When fears over a Chinese slowdown and the US interest rate cycle coupled with domestic political uncertainty to hit the Turkish lira, BNP Paribas proposed a long-term bond to re-establish the sovereign's credentials.

Emerging markets wobbled in January, as emerging markets do, and one of the worst affected was Turkey, with its sizeable current account deficit and its political troubles. Rather than cowering in the shadows, however, Turkey responded by issuing its longest ever bond, in an audacious transaction masterminded by BNP Paribas.

Emerging market securities have had a good run since the financial crisis, reflecting rates of economic growth that were painfully lacking in more developed economies. If bond investors were not attracted by the growth itself, they certainly were by the yields, which compared very favourably with anything on offer in the developing world.

Former US Federal Reserve chairman Ben Bernanke upset that particular apple cart in May 2013, when he said that the quantitative easing (QE) taps could start to be turned off soon. Since QE tapering would push US interest rates higher and strengthen the dollar, the news prompted a sell-off in emerging market stocks and currencies.

Mixed picture

By the end of 2013, it had proved a mixed year for emerging market debt. While investors suffered the first year of negative returns since 2008, it was a record year in the primary market, with total emerging market bond issuance of $463bn (in 2012 it had been $454bn), according to Dealogic. Investors continued to be attracted by yields and, in general, improving fundamentals.

Though few bankers expect this year to be quite as busy in terms of new issuance, 2014 got off to a flying start with many emerging market sovereigns choosing to move early. One was Turkey, which priced its biggest ever issue, a $2.5bn 10-year bond yielding 5.85%. It was four times oversubscribed. The very next day (January 23), however, it was trading two points lower thanks to bad news from China.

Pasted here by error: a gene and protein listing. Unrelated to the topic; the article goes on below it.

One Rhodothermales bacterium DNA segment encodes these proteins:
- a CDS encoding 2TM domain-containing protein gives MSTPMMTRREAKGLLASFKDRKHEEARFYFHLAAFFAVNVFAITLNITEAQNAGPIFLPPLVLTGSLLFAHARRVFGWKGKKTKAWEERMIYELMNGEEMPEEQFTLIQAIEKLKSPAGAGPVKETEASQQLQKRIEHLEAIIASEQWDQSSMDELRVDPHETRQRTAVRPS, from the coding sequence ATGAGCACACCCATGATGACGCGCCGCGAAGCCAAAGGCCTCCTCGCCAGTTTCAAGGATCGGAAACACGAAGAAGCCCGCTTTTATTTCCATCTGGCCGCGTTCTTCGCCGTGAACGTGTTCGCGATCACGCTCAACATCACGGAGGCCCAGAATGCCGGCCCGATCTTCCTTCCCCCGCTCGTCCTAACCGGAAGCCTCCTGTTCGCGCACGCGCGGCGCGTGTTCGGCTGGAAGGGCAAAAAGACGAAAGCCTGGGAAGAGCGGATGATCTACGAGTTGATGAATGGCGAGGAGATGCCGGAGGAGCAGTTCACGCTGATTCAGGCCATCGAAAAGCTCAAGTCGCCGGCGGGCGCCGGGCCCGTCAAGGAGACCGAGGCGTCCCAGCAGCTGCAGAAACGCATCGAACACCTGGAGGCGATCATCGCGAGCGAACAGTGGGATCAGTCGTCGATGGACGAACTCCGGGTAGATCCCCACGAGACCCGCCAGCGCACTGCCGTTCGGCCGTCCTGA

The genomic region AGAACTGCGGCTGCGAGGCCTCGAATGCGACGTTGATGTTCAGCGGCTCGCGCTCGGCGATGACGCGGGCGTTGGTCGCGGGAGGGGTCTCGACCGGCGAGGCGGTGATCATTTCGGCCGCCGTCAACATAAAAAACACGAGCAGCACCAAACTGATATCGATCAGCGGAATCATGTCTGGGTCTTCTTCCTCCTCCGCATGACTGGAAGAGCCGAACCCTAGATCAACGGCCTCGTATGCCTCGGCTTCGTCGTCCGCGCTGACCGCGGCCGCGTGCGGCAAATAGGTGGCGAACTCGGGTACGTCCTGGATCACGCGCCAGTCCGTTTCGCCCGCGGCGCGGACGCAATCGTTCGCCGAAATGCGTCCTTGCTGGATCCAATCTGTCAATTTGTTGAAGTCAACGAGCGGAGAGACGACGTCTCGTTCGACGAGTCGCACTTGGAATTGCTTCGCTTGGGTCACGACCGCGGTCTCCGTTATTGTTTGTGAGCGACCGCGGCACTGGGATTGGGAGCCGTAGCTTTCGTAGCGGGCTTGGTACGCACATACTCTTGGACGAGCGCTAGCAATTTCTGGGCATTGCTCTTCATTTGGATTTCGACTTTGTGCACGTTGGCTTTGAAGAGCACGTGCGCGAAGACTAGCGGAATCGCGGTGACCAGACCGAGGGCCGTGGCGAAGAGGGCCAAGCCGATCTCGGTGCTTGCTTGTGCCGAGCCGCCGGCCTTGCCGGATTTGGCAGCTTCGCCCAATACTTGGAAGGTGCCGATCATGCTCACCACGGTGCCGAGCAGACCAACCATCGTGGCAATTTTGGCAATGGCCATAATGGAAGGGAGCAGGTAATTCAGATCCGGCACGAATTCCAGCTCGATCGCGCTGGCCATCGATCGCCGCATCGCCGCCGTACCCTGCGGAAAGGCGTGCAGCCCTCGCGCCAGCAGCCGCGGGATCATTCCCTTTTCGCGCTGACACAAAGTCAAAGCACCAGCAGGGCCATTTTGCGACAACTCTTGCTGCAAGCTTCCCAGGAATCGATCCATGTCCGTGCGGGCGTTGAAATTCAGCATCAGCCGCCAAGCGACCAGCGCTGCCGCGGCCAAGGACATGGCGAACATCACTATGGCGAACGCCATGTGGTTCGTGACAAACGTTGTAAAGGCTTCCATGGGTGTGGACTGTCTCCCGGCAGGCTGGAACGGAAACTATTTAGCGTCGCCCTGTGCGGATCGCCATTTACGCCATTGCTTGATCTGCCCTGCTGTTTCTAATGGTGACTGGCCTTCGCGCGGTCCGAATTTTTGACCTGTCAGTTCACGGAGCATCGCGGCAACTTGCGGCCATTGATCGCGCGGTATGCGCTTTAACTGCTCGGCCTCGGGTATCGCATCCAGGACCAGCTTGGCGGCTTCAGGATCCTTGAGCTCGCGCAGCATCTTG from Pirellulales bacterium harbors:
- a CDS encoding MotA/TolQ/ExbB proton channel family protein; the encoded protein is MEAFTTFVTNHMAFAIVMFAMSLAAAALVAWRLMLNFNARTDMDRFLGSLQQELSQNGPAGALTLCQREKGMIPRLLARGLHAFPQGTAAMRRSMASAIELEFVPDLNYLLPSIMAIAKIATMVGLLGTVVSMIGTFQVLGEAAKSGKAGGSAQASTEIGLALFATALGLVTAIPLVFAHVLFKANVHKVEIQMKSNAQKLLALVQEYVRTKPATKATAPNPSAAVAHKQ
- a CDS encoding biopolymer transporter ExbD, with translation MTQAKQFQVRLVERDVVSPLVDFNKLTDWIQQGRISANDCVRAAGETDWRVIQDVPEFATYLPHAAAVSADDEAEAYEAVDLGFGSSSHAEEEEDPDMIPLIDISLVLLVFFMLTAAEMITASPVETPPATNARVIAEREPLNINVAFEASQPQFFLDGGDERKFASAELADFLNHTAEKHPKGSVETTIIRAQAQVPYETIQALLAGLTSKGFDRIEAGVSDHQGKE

Weak Chinese purchasing data was compounded by the start of QE tapering, an Argentine devaluation and political worries in Thailand, Turkey and Ukraine, to set off a fresh flight to quality. The Turkish lira, among others, took another battering, and the Turkish central bank more than doubled its repo rate to 10%.

“There was a whiff of panic in the markets,” recalls Nick Darrant, head of the central and eastern Europe, Middle East and Africa syndicate at BNP Paribas. “So BNP Paribas went out on a limb.”

Emerging market headwinds

The bank had been a vocal proponent of the appeal of emerging market debt throughout 2013, Mr Darrant notes. “Yes, emerging market growth was under pressure, as in most parts of the world, and some very high forecasts had been revised down,” he says. “But emerging markets still offered a lot versus the developed world.”

Rudyard Kipling’s poem, If, sprang to mind, he says. (It lauds the virtue of keeping your head when all about are losing theirs.) “We felt that now was not the time to write off an entire asset class.” This was not like 1998, when emerging markets were, to a large extent, still defined by contagion, Mr Darrant maintains. “The name of the game now is differentiation within emerging markets.”

Turkey has one of the more vulnerable economies due to current account deficits, and growing suggestions of political instability. However, Mr Darrant argues that it remains a vibrant, young, growing economy, in a pivotal position on the bridge between Europe and Asia. “To suggest that overnight it is no longer a place to invest is absurd,” he says.

Alexis Taffin de Tilques, BNP Paribas’ head of central and eastern Europe, the near East and Africa debt capital markets (DCM), points out that Turkey is a member of the North Atlantic Treaty Organisation and is host to a number of US air bases. “It has borders with Iraq, Iran and Syria, and is critical for the stability of the region,” he says. “It’s too important to the world community to be allowed to get into serious trouble.”